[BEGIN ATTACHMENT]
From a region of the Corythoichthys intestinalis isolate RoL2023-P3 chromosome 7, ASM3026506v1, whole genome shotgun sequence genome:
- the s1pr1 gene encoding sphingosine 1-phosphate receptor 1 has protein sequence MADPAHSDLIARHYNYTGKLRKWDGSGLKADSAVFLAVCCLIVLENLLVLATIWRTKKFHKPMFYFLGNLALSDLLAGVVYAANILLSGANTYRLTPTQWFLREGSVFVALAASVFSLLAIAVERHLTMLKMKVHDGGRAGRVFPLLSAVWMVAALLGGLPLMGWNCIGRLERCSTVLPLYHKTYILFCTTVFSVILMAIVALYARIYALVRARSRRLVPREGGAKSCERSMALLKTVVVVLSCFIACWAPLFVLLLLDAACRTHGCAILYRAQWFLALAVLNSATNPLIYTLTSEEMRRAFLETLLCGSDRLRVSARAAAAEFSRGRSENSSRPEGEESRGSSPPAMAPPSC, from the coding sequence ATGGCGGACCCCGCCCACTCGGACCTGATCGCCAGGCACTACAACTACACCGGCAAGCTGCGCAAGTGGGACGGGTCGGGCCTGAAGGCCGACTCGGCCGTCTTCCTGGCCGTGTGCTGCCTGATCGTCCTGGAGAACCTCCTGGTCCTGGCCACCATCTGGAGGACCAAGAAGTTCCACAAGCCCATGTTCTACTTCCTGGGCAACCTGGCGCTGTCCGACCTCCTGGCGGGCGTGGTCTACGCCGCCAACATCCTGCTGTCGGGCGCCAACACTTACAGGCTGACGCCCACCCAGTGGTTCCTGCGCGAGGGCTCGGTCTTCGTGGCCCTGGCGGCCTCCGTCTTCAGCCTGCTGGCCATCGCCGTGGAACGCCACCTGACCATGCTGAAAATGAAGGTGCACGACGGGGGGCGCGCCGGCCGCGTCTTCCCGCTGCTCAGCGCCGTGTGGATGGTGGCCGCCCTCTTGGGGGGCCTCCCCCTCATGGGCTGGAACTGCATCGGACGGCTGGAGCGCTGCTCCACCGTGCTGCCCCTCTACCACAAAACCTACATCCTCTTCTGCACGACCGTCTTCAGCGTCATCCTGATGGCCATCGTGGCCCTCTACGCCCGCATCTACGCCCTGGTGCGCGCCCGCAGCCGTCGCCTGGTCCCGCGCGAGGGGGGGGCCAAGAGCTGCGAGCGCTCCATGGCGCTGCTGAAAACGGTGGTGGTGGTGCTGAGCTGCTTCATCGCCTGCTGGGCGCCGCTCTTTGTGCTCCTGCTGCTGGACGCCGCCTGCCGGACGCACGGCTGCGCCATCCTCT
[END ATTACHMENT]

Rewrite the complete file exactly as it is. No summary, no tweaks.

From a region of the Corythoichthys intestinalis isolate RoL2023-P3 chromosome 7, ASM3026506v1, whole genome shotgun sequence genome:
- the s1pr1 gene encoding sphingosine 1-phosphate receptor 1 has protein sequence MADPAHSDLIARHYNYTGKLRKWDGSGLKADSAVFLAVCCLIVLENLLVLATIWRTKKFHKPMFYFLGNLALSDLLAGVVYAANILLSGANTYRLTPTQWFLREGSVFVALAASVFSLLAIAVERHLTMLKMKVHDGGRAGRVFPLLSAVWMVAALLGGLPLMGWNCIGRLERCSTVLPLYHKTYILFCTTVFSVILMAIVALYARIYALVRARSRRLVPREGGAKSCERSMALLKTVVVVLSCFIACWAPLFVLLLLDAACRTHGCAILYRAQWFLALAVLNSATNPLIYTLTSEEMRRAFLETLLCGSDRLRVSARAAAAEFSRGRSENSSRPEGEESRGSSPPAMAPPSC, from the coding sequence ATGGCGGACCCCGCCCACTCGGACCTGATCGCCAGGCACTACAACTACACCGGCAAGCTGCGCAAGTGGGACGGGTCGGGCCTGAAGGCCGACTCGGCCGTCTTCCTGGCCGTGTGCTGCCTGATCGTCCTGGAGAACCTCCTGGTCCTGGCCACCATCTGGAGGACCAAGAAGTTCCACAAGCCCATGTTCTACTTCCTGGGCAACCTGGCGCTGTCCGACCTCCTGGCGGGCGTGGTCTACGCCGCCAACATCCTGCTGTCGGGCGCCAACACTTACAGGCTGACGCCCACCCAGTGGTTCCTGCGCGAGGGCTCGGTCTTCGTGGCCCTGGCGGCCTCCGTCTTCAGCCTGCTGGCCATCGCCGTGGAACGCCACCTGACCATGCTGAAAATGAAGGTGCACGACGGGGGGCGCGCCGGCCGCGTCTTCCCGCTGCTCAGCGCCGTGTGGATGGTGGCCGCCCTCTTGGGGGGCCTCCCCCTCATGGGCTGGAACTGCATCGGACGGCTGGAGCGCTGCTCCACCGTGCTGCCCCTCTACCACAAAACCTACATCCTCTTCTGCACGACCGTCTTCAGCGTCATCCTGATGGCCATCGTGGCCCTCTACGCCCGCATCTACGCCCTGGTGCGCGCCCGCAGCCGTCGCCTGGTCCCGCGCGAGGGGGGGGCCAAGAGCTGCGAGCGCTCCATGGCGCTGCTGAAAACGGTGGTGGTGGTGCTGAGCTGCTTCATCGCCTGCTGGGCGCCGCTCTTTGTGCTCCTGCTGCTGGACGCCGCCTGCCGGACGCACGGCTGCGCCATCCTCT